Let’s see what else? Love? …and comedy, maybe a recording of some standup, and some jazz . Also we are going to need facts; download a copy of Wikipedia and some classic books so we can read them without internet. Probably some engineering and medical texts would be most useful, but some classic DWEM texts might also be good, ya know, for culture… hahah – why would we need that?
We’re going to need food and water (iodine pills? maybe also iron pills?) And lots of other things. Do we need Shakespeare for survival? Neither of the English professors went there but I think it would have made a stronger argument.
Because Critical Theory is useless in an apocalypse world of self-reliance in a survivalist mentality. Gladly, that’s not the world we live in. In the real world, even if there is a Katrina-like-apocalypse, we need help from the community; we can be prepared, but we need our friends and neighbors to help, we are not alone, and laughter is good medicine.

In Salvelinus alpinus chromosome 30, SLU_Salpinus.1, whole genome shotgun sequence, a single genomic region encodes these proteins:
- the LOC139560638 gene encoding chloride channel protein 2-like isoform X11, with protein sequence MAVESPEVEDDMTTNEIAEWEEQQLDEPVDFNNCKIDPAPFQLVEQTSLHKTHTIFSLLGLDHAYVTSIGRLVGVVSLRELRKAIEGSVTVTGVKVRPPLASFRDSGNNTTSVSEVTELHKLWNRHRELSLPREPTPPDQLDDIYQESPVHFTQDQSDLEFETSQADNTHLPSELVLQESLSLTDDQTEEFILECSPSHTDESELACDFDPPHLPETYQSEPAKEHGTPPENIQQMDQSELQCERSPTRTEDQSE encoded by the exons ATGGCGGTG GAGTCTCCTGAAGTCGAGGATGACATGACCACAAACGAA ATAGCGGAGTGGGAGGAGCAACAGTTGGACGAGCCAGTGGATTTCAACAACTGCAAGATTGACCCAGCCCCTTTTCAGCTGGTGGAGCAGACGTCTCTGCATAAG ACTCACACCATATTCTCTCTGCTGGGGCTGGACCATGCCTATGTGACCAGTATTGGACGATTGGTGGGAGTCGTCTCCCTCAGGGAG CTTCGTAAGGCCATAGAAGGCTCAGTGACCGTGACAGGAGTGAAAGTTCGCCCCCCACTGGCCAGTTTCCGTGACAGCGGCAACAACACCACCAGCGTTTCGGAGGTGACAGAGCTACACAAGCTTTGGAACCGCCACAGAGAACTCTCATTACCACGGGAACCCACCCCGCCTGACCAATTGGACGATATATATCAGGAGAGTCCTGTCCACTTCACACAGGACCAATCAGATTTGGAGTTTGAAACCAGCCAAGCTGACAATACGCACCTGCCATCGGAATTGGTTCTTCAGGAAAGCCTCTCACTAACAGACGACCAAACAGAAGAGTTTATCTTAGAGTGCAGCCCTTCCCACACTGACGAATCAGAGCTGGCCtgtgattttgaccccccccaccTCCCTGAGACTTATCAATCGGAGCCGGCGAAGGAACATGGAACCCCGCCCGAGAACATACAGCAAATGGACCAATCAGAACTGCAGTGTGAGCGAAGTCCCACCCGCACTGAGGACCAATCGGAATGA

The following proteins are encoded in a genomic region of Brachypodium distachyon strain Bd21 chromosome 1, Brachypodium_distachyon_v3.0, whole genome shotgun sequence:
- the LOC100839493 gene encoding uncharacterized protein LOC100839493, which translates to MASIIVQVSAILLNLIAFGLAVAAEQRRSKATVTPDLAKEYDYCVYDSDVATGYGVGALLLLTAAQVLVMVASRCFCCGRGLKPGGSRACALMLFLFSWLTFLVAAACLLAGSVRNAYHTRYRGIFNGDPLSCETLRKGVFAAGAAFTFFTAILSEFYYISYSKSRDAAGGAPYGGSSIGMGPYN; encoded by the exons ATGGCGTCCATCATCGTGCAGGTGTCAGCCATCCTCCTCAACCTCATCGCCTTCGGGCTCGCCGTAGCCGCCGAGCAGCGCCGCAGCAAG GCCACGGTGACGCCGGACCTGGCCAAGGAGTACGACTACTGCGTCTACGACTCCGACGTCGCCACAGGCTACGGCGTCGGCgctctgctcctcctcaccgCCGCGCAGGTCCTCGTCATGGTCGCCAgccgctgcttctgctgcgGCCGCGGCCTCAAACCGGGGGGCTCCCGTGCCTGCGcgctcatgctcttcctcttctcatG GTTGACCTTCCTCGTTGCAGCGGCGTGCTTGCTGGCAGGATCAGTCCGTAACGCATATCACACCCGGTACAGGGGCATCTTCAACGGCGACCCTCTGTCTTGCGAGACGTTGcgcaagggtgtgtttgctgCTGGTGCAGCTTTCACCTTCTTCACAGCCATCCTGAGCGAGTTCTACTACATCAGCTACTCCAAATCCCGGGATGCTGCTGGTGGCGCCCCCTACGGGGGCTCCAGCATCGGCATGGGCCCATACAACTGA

Better to reign in Hell, than serve in Heaven
[and again we can blame that same English teacher for that quote earworming through my brain]
Meanwhile at MSU Social Work: “Enrollment now open for summer 2014 zombie apocalypse course” contact: Glenn Stutzky.
UCLA Law Review Discourse: Prosecuting the Undead: Federal Criminal Law in a World of Zombies by Michael L. Smith, 61 UCLA L. Rev. Disc. 44
This appears to have published last year (July?), so I’ve missed this for a while already. It refers to Chodorow‘s tax article and claims that criminal law is better suited to zombies than tax law may be: